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Hip Dysplasia in Infants, Babies and Older Children: Early Intervention for This Common Deformity

Pediatric Hip Care

By Joshua Strassberg, MD, FAAOS

Hip dysplasia is a deformity in which the child’s hip socket doesn’t fully cover the ball portion of the femur or upper thigh bone, causing the hip joint to become partially or completely dislocated. Most children with hip dysplasia are born with this condition, but unless the child’s hip is dislocated, it may go undiagnosed because it is not obvious at birth, nor are there many signs or symptoms.  

Risk factors that may suggest further examination by your child’s pediatrician include a family history (a parent or sibling) of hip dysplasia and a breach of birth. Note that if your first child is born female and breeches during delivery, one should assume the baby has hip dysplasia until proven otherwise. 

Warning Signs of Hip Dysplasia

Hip dysplasia is far more common than many people think, with evidence of the deformity found in every one in 100 babies, while one in every thousand children are born with actual hip dislocation.

Therefore, your pediatrician should be hypervigilant during infants’ and young children’s routine exams, since the first symptom of hip dysplasia (such as hip pain, limping, or unequal leg lengths) may only present if the child’s hip is actually dislocated—and these symptoms may not appear until the child is in their late teens, 20s or even 30s. If your child has these risk factors, your pediatrician may recommend an X-ray or ultrasound to ascertain whether hip dysplasia is present.

Early Intervention is Key

A key to preventing hip problems later in life—and a hip replacement—is to diagnose the deformity as early as possible so that treatment can begin as soon as possible. Early intervention may also mean that more conservative, non-surgical treatments, can be employed.

According to Scott Mubarak, MD, an orthopedic surgeon with Rady Children’s Specialists of San Diego, “Fifteen to 20 percent of babies who are born breach have hip dysplasia, so most pediatricians today know to screen for this condition. But if your child was breach, and your pediatrician does not refer you to a pediatric orthopedist within the first six weeks, parents should not hesitate to ask for a referral to one because early intervention is important to a good, non-surgical outcome.”

In our practice, we pursue non-surgical treatment options first. For infants, the first course of treatment is the use of a Pavlik harness or brace that holds the child’s hip out to the side. Because an infant’s hip socket is still soft, the harness can help the femur mold to the shape of the socket. Babies are typically required to wear the harness or brace full time for eight to 18 weeks. More than 90% of infants undergoing this treatment will resolve their hip dysplasia, underscoring the benefits of early diagnosis and treatment.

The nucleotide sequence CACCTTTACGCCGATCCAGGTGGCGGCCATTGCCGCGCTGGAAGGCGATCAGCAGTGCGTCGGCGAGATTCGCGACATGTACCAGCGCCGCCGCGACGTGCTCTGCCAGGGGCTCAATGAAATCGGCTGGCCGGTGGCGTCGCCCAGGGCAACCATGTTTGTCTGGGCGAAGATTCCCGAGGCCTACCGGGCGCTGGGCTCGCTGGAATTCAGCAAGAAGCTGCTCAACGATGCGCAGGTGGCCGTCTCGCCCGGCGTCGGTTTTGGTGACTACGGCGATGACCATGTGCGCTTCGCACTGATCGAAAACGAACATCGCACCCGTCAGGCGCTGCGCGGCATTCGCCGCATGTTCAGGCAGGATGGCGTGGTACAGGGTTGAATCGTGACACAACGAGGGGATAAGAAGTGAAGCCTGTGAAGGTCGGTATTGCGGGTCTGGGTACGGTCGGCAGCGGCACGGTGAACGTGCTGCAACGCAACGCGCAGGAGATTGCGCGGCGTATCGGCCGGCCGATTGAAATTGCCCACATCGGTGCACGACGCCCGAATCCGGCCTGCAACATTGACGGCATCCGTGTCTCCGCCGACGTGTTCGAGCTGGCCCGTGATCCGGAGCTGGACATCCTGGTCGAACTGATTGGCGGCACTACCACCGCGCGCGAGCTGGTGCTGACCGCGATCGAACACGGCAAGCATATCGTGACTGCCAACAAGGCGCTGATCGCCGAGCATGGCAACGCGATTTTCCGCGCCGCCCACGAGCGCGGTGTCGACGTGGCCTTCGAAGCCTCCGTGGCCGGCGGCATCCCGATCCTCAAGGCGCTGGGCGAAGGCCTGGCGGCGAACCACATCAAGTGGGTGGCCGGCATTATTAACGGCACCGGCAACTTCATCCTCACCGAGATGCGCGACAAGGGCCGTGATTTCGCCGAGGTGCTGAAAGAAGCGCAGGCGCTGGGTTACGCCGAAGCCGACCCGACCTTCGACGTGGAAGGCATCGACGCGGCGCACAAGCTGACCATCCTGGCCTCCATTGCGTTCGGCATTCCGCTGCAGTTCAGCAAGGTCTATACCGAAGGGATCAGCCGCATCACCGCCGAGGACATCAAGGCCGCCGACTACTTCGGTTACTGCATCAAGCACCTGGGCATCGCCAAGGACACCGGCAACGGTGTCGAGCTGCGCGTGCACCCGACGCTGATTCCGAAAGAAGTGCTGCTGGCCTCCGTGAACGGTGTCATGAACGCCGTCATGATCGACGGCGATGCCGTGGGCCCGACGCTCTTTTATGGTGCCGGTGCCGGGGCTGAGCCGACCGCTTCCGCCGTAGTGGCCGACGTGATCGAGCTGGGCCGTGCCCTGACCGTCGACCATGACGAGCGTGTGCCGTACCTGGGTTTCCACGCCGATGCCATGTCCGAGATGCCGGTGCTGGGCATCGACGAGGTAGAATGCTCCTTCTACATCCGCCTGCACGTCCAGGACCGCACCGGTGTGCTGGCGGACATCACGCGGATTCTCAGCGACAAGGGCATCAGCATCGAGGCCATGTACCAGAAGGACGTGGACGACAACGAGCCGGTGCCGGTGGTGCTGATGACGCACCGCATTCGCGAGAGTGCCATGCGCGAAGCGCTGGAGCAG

“I always advise parents of the need to be patient about this form of treatment and give it the time it needs to work for long-term success,” Dr. Mubarak advised.

Surgical Options

If a child does not respond to the harness, then a parent must consider surgery in which the pediatric surgeon pushes the child’s hip back into place or removes impediments to the correction.  

  • An open reduction incision allows the surgeon to remove the contents in the side of the hip joint that have prevented the ball from going where it should rest.
  • With a closed reduction incision, the surgeon will manipulate the ball to get it into the hip socket with the goal of stabilizing the ball.

In the event that the child’s hip dysplasia is diagnosed later in life (teens or 20s), or if the first surgery was not successful, an orthopedist may recommend a Periacetabular Osteotomy (PAO), also called Ganz Osteotomy, a hip preservation surgery for teenagers and young adults whose birth plates have closed. In this procedure, the surgeon moves the acetabulum (hip socket) into a better position to alleviate the stress on and preserve the patient’s hip joint. PAO can help prevent your child from developing advanced arthritis in their hip and in most cases, preclude the need for a total hip replacement. Myself along with Dr. Sarah Stelma have undergone highly specialized training in this area, and we recommend waiting until the child is at least six months old before performing surgery.

Recovery times vary with the treatment or surgery, of course. Infants who undergo closed or open reduction surgery will wear a spike cast (a body cast) that fits around their lower torso and extremities for 12 to 18 weeks.  Older teenagers who undergo PAO will not require a cast and will be able to walk within a few days of having surgery, but will require crutches for several months to make sure they aren’t putting too much weight on their hips and legs. They will also need physical therapy to improve their strength and range of motion. Full recovery can take up to six months.  

Hip dysplasia is a difficult condition to live with, but with early diagnosis and treatment, it need not cause lifelong problems and pain. Pediatricians should consider the baby’s family history and the circumstances of their birth, as well as look for the signs of this deformity in babies and young children, and refer parents to a pediatric orthopedist trained in the surgical and non-surgical treatments that correct the dysplasia and preserve healthy hip joints.

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